This section focuses on the random variable Rp, or the population transmission number, which is de…ned as the exact number of secondary cases produced by all currently infective individuals prior to the …rst recovery. This random variable was …rst studied in  and, for SIS and SIR epidemics models with classical rates, its distribution characteristics are determined through simple explicit formulas.
Assuming that we are able to identify the infection when …rst removal occurs, maybe because it is a death case, then we notice that if we interpret a recovery as a removal, the random variable Rp is a measure of the epidemic spread before the …rst detection for the outbreak of the epidemic process.
As we did in the previous section, the objective is to characterize the distribution of the random population transmission number in terms of its generating and mass probability function and also providing its moments. First we introduce some notation.
Let us condition on the current situation, described in terms of the CTMC X, for (s; e; i) 2 ST and jzj 1 function
Xs sei(z) = znP fRp = n j(S(0); E(0); I(0)) = (s; e; i) g
n=0
is the generating function of Rp. Given an integer l 0, the factorial moment of order l conditioned to the current situation is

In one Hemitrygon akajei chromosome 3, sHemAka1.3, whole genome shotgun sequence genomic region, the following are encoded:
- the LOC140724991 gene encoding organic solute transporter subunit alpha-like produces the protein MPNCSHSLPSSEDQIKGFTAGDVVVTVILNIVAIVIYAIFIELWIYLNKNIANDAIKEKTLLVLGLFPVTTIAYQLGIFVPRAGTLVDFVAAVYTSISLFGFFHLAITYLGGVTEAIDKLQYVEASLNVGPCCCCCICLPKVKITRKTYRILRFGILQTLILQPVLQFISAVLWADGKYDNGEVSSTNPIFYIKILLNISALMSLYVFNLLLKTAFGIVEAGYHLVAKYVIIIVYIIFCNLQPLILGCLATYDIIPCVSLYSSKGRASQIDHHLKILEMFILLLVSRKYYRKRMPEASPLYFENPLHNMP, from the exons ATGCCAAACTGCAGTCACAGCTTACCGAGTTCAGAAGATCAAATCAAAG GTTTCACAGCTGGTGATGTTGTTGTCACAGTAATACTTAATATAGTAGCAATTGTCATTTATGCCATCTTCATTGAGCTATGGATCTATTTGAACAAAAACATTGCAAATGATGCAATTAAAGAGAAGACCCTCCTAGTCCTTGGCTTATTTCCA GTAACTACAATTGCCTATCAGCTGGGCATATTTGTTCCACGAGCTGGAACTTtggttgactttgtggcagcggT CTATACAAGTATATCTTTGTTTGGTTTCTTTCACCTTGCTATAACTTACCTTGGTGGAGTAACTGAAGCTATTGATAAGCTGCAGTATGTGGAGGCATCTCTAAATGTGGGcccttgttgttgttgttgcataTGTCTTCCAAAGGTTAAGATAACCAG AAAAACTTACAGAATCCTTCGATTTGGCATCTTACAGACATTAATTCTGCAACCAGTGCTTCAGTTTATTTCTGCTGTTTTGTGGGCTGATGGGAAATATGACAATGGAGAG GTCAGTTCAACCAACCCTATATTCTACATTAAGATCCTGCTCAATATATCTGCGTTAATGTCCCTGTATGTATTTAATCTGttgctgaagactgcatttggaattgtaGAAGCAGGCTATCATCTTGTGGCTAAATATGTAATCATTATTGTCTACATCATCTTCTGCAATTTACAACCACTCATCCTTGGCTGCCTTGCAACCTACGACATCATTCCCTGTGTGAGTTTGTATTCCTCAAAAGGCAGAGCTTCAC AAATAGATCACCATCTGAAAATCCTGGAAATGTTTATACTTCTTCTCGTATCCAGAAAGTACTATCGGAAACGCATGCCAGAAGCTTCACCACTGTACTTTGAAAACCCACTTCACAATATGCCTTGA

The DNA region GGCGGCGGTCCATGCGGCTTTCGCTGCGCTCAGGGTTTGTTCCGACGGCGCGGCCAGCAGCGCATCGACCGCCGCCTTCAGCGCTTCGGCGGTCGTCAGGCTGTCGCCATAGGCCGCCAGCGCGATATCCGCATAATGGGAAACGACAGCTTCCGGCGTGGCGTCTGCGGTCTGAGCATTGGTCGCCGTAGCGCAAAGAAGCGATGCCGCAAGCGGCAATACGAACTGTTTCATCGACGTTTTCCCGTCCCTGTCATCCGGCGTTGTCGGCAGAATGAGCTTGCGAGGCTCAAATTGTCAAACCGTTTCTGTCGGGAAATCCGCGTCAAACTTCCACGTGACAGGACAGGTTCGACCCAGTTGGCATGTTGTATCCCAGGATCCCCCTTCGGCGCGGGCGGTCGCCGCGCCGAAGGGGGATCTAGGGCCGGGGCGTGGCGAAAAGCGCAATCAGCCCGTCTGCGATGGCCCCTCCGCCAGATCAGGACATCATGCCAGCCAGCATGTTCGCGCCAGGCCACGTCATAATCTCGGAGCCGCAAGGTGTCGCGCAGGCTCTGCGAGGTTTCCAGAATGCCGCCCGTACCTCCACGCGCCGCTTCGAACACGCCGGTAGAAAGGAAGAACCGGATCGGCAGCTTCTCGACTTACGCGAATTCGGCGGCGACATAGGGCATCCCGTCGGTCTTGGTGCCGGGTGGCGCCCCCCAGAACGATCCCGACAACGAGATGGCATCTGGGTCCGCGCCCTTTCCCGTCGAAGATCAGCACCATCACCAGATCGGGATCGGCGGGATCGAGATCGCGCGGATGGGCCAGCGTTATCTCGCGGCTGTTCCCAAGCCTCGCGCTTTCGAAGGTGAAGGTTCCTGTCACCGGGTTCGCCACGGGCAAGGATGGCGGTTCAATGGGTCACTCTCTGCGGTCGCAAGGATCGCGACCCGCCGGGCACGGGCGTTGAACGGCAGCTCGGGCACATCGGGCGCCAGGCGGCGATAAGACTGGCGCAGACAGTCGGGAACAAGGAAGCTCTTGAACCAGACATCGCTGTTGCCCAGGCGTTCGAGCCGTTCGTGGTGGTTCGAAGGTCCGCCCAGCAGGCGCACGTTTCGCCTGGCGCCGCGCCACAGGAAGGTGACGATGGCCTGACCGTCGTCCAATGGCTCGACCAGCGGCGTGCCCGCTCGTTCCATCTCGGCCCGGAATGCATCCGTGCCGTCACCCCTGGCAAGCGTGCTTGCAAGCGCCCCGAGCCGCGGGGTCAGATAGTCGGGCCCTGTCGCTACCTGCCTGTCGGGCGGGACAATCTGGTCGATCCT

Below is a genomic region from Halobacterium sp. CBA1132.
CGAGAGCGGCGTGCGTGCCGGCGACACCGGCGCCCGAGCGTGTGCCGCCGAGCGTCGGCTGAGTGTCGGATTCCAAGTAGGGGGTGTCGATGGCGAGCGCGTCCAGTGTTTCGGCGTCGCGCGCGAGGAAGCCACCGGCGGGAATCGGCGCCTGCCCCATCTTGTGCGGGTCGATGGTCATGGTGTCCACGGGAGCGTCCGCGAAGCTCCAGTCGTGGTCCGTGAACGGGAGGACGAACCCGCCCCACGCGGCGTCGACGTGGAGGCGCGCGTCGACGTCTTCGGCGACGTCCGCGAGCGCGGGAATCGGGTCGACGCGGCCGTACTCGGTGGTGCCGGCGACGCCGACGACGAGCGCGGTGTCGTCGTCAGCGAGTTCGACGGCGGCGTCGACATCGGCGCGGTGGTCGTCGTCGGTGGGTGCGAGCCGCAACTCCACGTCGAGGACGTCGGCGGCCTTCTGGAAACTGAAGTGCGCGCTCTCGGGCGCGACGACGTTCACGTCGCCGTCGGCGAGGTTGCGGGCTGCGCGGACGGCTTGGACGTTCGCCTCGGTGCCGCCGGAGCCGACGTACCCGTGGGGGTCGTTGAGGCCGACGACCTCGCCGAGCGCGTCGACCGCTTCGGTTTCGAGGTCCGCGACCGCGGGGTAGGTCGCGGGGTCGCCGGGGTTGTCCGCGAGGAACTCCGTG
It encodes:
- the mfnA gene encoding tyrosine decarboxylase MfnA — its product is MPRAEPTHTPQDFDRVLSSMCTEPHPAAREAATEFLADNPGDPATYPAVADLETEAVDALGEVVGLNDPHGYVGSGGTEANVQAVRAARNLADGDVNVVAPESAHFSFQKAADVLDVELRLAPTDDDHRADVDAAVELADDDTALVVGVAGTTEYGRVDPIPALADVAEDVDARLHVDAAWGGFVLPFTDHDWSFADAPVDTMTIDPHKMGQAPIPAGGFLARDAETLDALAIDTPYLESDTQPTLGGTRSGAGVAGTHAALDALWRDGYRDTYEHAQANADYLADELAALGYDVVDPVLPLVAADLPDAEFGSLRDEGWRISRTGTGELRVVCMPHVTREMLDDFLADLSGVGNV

Mslei = l0+(1 l0)E[Rp(Rp 1) (Rp l+1) j(S(0); E(0); I(0)) = (s; e; i) ]:
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Finally, we denote by ysnei the probability of having n secondary cases prior to …rst recovery, starting from the situation (s; e; i) 2 ST , that is
ysnei = P fRp = n j(S(0); E(0); I(0)) = (s; e; i) g:

As in the precedent section, it is possible to derive generating, mass probability functions and factorial moments in terms of an algorithmic scheme; where recursive equations are obtained using a …rst step argument. More speci…cally, conditioning on the …rst possible event starting from the state (s; e; i) 2 ST we achieve the following set of equations involving the generating functions at jzj 1 :

0ei(z) = 1; 0 e N 1; 1 i N e;

(5)

sei(z) = (1 s0)(1 i0)

si

z s 1;e+1;i(z)

(6)

si + e + i

e

i

+(1 e0) si + e + i s;e 1;i+1(z) + (1 i0) si + e + i :

We can compute numerical values of sei(z) in the natural order, that is for 0 s N 1; 0 e N s 1 and e0 i N s e.
Taking l 1 derivatives on (5) and (6) regarding z, and evaluating at
z = 1, we get a new set of linear equations involving conditional factorial
moments. That is,

M0lei = 0; 0 e N 1; 1 i N e;

(7)

Mslei = (1 s0)(1 i0) si + sei + i Msl 11;e+1;i (8)

+(1 s0)(1 i0)

si

Msl 1;e+1;i

si + e + i

+(1 e0)

e

Ml

:

s;e 1;i+1

si + e + i

We observe that system of equations (7) - (8) involve conditional moments of one order less, which is an advantage for minimizing computational storage.
A new …rst step argument drives us to the following set of equations governing probabilities, ysnei for 0 n s and (s; e; i) 2 ST :

y00ei = 1; 0 e N 1; 1 i N e;

ysnei = (1 s0)(1 i0)(1 n0) si + sei + i ysn 11;e+1;i

+(1 e0)

e

ysn;e 1;i+1 + (1 i0) n0

i:

si + e + i

si + e + i

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IndividualsPopulationInfectiveMomentsDistribution